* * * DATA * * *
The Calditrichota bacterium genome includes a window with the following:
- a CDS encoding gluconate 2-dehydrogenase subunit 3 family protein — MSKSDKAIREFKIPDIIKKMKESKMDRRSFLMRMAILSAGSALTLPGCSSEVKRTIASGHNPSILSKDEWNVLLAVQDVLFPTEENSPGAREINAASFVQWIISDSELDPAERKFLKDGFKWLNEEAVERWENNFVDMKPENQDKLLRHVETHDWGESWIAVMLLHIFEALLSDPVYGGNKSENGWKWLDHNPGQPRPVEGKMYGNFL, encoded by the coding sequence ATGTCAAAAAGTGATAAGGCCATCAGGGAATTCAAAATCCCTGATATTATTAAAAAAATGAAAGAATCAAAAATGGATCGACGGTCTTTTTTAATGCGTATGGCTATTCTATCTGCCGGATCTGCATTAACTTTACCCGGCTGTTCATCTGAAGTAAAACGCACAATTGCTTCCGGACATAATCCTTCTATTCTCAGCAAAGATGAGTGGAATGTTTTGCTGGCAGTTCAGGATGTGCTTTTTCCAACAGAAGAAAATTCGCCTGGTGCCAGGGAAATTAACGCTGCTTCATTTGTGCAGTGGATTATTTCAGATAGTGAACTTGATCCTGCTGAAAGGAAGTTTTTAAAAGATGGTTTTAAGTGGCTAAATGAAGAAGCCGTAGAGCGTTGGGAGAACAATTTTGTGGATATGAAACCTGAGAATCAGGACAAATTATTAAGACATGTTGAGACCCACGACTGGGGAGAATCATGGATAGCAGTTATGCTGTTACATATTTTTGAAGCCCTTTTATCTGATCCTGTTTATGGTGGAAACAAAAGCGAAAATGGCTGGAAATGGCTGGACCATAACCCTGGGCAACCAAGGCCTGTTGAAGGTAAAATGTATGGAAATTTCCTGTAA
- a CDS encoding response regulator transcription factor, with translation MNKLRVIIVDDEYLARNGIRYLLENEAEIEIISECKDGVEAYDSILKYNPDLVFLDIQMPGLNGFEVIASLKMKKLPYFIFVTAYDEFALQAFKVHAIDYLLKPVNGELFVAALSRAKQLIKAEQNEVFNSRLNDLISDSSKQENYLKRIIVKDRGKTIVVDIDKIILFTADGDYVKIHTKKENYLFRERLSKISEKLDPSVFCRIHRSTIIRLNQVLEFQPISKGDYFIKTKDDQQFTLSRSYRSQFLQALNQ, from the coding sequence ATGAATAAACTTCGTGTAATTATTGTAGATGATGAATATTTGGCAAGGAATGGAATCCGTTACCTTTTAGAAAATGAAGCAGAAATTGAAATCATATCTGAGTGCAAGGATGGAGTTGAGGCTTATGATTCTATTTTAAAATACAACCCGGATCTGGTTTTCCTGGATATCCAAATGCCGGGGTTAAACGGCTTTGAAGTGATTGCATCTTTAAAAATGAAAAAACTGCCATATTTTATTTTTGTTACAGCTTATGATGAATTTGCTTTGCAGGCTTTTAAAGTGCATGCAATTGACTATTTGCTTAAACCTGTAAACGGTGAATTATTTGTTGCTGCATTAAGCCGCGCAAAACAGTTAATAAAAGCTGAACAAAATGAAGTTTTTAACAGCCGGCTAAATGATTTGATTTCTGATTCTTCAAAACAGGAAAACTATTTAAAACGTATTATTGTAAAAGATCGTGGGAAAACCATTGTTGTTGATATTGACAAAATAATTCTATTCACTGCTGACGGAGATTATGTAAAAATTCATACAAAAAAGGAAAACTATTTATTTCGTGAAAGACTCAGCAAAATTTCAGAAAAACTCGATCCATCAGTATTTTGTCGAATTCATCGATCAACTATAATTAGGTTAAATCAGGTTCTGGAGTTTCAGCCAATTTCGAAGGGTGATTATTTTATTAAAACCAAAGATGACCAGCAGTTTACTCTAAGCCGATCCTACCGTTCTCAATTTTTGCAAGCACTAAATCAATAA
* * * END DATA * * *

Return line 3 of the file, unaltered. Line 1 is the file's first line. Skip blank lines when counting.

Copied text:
- a CDS encoding response regulator transcription factor, with translation MNKLRVIIVDDEYLARNGIRYLLENEAEIEIISECKDGVEAYDSILKYNPDLVFLDIQMPGLNGFEVIASLKMKKLPYFIFVTAYDEFALQAFKVHAIDYLLKPVNGELFVAALSRAKQLIKAEQNEVFNSRLNDLISDSSKQENYLKRIIVKDRGKTIVVDIDKIILFTADGDYVKIHTKKENYLFRERLSKISEKLDPSVFCRIHRSTIIRLNQVLEFQPISKGDYFIKTKDDQQFTLSRSYRSQFLQALNQ, from the coding sequence ATGAATAAACTTCGTGTAATTATTGTAGATGATGAATATTTGGCAAGGAATGGAATCCGTTACCTTTTAGAAAATGAAGCAGAAATTGAAATCATATCTGAGTGCAAGGATGGAGTTGAGGCTTATGATTCTATTTTAAAATACAACCCGGATCTGGTTTTCCTGGATATCCAAATGCCGGGGTTAAACGGCTTTGAAGTGATTGCATCTTTAAAAATGAAAAAACTGCCATATTTTATTTTTGTTACAGCTTATGATGAATTTGCTTTGCAGGCTTTTAAAGTGCATGCAATTGACTATTTGCTTAAACCTGTAAACGGTGAATTATTTGTTGCTGCATTAAGCCGCGCAAAACAGTTAATAAAAGCTGAACAAAATGAAGTTTTTAACAGCCGGCTAAATGATTTGATTTCTGATTCTTCAAAACAGGAAAACTATTTAAAACGTATTATTGTAAAAGATCGTGGGAAAACCATTGTTGTTGATATTGACAAAATAATTCTATTCACTGCTGACGGAGATTATGTAAAAATTCATACAAAAAAGGAAAACTATTTATTTCGTGAAAGACTCAGCAAAATTTCAGAAAAACTCGATCCATCAGTATTTTGTCGAATTCATCGATCAACTATAATTAGGTTAAATCAGGTTCTGGAGTTTCAGCCAATTTCGAAGGGTGATTATTTTATTAAAACCAAAGATGACCAGCAGTTTACTCTAAGCCGATCCTACCGTTCTCAATTTTTGCAAGCACTAAATCAATAA